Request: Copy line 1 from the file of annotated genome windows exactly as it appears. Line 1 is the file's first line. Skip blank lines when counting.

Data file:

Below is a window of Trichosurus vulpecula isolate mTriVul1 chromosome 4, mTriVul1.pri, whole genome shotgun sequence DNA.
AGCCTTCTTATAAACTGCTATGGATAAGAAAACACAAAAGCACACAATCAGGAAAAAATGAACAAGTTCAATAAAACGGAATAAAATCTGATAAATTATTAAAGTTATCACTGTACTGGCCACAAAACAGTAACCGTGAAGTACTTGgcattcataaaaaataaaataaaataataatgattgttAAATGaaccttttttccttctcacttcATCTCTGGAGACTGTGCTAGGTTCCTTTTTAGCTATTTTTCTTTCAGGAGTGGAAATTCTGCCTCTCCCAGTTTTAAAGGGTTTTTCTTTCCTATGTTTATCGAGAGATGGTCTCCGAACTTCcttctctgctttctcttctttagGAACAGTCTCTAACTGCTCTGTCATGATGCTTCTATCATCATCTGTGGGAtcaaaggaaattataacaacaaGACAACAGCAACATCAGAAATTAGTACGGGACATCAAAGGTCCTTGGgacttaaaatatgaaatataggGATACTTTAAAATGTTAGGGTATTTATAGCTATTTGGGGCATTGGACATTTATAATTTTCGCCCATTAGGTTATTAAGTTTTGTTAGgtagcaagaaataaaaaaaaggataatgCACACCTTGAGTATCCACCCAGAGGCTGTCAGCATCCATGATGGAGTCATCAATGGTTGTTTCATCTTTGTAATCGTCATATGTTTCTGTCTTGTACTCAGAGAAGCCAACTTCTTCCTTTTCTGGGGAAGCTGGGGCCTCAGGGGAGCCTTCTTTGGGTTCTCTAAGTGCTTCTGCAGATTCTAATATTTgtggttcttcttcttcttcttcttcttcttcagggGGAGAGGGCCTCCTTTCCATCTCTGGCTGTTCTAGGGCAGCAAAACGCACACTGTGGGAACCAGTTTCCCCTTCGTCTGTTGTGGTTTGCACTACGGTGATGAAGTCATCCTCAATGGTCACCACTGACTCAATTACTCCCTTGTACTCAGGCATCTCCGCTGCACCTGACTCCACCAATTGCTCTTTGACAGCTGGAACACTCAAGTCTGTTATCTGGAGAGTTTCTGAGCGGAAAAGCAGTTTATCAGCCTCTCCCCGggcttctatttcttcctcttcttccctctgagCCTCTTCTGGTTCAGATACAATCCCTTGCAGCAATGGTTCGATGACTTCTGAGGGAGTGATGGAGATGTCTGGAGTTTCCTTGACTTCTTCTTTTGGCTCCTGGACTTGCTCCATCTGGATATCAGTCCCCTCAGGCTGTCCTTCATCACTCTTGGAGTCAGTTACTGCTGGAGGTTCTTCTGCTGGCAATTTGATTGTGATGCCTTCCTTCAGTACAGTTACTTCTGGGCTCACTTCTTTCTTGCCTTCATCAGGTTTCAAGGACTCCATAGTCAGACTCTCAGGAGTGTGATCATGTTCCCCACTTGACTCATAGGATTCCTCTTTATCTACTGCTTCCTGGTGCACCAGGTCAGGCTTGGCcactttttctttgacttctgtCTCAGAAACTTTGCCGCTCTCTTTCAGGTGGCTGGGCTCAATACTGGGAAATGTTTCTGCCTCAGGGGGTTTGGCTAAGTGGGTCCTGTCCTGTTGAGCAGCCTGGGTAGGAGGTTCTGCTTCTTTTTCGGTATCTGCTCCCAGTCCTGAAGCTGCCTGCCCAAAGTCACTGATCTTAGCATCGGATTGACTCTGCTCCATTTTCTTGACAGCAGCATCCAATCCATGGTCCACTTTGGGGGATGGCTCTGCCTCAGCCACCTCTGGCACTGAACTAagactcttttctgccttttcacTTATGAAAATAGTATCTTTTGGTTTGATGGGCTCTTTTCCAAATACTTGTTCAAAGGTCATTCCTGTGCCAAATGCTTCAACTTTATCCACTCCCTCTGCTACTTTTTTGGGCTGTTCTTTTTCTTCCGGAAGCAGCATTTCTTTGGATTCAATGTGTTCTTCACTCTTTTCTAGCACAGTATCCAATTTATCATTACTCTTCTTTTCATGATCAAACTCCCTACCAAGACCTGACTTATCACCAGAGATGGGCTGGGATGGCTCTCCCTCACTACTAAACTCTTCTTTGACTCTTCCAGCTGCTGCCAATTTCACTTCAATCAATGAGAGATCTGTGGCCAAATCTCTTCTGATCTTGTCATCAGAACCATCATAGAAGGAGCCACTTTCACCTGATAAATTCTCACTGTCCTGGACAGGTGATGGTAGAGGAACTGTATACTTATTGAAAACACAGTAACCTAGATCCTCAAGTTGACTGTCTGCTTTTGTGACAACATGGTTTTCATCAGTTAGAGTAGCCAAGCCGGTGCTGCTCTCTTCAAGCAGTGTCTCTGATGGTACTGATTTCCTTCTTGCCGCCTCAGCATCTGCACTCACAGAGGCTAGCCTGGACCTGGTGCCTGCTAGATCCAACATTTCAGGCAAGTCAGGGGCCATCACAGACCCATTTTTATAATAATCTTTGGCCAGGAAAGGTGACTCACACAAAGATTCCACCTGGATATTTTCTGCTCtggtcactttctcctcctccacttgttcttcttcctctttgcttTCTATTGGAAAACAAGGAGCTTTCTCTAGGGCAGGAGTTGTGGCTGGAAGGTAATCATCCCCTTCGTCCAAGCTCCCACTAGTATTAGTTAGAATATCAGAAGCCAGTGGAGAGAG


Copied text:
Below is a window of Trichosurus vulpecula isolate mTriVul1 chromosome 4, mTriVul1.pri, whole genome shotgun sequence DNA.